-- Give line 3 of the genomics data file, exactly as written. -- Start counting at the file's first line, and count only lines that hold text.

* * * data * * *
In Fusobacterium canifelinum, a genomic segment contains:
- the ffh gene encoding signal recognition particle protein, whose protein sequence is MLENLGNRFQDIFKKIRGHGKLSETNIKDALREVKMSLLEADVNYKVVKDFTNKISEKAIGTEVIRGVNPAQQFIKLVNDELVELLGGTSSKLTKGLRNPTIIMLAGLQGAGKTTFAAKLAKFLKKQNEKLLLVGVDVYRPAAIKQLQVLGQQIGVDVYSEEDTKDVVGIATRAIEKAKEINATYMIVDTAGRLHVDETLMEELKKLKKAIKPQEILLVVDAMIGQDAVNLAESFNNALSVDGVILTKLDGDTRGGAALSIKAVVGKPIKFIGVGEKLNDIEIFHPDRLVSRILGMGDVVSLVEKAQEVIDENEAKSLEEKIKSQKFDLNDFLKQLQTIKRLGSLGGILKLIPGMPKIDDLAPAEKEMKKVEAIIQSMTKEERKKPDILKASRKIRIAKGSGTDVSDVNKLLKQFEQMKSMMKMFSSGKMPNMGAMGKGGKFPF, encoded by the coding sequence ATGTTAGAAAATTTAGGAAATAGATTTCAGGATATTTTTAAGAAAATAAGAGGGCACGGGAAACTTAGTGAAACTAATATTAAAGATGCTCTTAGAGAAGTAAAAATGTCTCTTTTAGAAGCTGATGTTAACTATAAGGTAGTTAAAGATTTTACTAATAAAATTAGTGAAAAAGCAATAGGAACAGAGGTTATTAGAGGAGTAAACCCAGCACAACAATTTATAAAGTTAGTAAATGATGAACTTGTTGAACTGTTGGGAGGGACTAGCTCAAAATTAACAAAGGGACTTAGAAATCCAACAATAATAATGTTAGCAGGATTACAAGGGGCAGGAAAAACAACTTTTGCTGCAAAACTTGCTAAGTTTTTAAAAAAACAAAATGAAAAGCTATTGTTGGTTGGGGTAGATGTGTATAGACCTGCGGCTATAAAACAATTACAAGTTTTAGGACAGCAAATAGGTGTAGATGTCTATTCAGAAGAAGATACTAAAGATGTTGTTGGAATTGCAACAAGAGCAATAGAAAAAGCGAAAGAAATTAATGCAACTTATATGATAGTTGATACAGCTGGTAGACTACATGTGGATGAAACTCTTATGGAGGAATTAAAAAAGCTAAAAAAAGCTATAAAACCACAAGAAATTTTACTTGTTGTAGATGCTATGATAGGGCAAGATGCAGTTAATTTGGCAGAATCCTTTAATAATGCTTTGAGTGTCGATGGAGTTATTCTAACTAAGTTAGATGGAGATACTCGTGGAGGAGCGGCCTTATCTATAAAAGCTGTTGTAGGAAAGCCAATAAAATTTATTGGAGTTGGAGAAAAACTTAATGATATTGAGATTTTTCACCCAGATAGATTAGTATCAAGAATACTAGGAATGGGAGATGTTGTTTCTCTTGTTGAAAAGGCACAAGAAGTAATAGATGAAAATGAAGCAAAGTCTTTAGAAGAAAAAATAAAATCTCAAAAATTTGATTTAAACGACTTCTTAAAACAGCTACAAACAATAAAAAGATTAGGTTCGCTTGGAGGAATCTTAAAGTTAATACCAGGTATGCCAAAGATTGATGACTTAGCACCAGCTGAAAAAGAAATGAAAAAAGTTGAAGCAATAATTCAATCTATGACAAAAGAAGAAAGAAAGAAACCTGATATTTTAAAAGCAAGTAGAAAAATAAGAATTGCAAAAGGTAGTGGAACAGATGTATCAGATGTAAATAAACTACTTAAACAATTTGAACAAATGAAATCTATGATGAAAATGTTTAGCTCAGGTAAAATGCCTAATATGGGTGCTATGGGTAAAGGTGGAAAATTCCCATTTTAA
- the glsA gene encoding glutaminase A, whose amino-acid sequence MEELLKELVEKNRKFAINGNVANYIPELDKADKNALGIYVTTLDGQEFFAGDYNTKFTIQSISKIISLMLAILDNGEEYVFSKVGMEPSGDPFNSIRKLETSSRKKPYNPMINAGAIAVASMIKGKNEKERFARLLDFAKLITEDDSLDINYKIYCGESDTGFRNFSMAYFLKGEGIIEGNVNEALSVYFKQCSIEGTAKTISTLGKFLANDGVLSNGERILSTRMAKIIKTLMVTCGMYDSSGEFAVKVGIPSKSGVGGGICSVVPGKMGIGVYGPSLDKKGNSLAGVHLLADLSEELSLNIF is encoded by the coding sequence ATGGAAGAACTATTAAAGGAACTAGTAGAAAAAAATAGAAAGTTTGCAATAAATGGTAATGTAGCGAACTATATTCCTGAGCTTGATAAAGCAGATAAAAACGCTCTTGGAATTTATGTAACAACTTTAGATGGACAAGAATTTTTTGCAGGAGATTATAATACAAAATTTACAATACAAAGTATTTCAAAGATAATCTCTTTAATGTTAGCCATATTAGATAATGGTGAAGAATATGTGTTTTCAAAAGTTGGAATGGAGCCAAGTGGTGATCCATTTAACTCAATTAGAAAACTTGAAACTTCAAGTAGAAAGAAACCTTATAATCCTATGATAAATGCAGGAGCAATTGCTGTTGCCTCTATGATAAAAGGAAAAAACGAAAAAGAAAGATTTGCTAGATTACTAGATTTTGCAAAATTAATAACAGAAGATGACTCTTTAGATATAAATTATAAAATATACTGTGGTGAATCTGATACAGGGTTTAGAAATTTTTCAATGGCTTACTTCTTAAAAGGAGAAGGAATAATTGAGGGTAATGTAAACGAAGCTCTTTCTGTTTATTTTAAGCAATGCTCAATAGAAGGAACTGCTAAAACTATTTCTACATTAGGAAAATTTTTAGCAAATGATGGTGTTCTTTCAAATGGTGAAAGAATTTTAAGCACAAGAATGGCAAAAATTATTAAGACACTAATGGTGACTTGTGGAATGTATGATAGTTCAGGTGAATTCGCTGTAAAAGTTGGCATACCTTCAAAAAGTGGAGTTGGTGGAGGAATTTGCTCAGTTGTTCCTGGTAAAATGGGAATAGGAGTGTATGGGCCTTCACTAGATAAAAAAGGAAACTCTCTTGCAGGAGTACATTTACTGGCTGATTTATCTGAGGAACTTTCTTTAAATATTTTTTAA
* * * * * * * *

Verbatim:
- the glsA gene encoding glutaminase A, whose amino-acid sequence MEELLKELVEKNRKFAINGNVANYIPELDKADKNALGIYVTTLDGQEFFAGDYNTKFTIQSISKIISLMLAILDNGEEYVFSKVGMEPSGDPFNSIRKLETSSRKKPYNPMINAGAIAVASMIKGKNEKERFARLLDFAKLITEDDSLDINYKIYCGESDTGFRNFSMAYFLKGEGIIEGNVNEALSVYFKQCSIEGTAKTISTLGKFLANDGVLSNGERILSTRMAKIIKTLMVTCGMYDSSGEFAVKVGIPSKSGVGGGICSVVPGKMGIGVYGPSLDKKGNSLAGVHLLADLSEELSLNIF is encoded by the coding sequence ATGGAAGAACTATTAAAGGAACTAGTAGAAAAAAATAGAAAGTTTGCAATAAATGGTAATGTAGCGAACTATATTCCTGAGCTTGATAAAGCAGATAAAAACGCTCTTGGAATTTATGTAACAACTTTAGATGGACAAGAATTTTTTGCAGGAGATTATAATACAAAATTTACAATACAAAGTATTTCAAAGATAATCTCTTTAATGTTAGCCATATTAGATAATGGTGAAGAATATGTGTTTTCAAAAGTTGGAATGGAGCCAAGTGGTGATCCATTTAACTCAATTAGAAAACTTGAAACTTCAAGTAGAAAGAAACCTTATAATCCTATGATAAATGCAGGAGCAATTGCTGTTGCCTCTATGATAAAAGGAAAAAACGAAAAAGAAAGATTTGCTAGATTACTAGATTTTGCAAAATTAATAACAGAAGATGACTCTTTAGATATAAATTATAAAATATACTGTGGTGAATCTGATACAGGGTTTAGAAATTTTTCAATGGCTTACTTCTTAAAAGGAGAAGGAATAATTGAGGGTAATGTAAACGAAGCTCTTTCTGTTTATTTTAAGCAATGCTCAATAGAAGGAACTGCTAAAACTATTTCTACATTAGGAAAATTTTTAGCAAATGATGGTGTTCTTTCAAATGGTGAAAGAATTTTAAGCACAAGAATGGCAAAAATTATTAAGACACTAATGGTGACTTGTGGAATGTATGATAGTTCAGGTGAATTCGCTGTAAAAGTTGGCATACCTTCAAAAAGTGGAGTTGGTGGAGGAATTTGCTCAGTTGTTCCTGGTAAAATGGGAATAGGAGTGTATGGGCCTTCACTAGATAAAAAAGGAAACTCTCTTGCAGGAGTACATTTACTGGCTGATTTATCTGAGGAACTTTCTTTAAATATTTTTTAA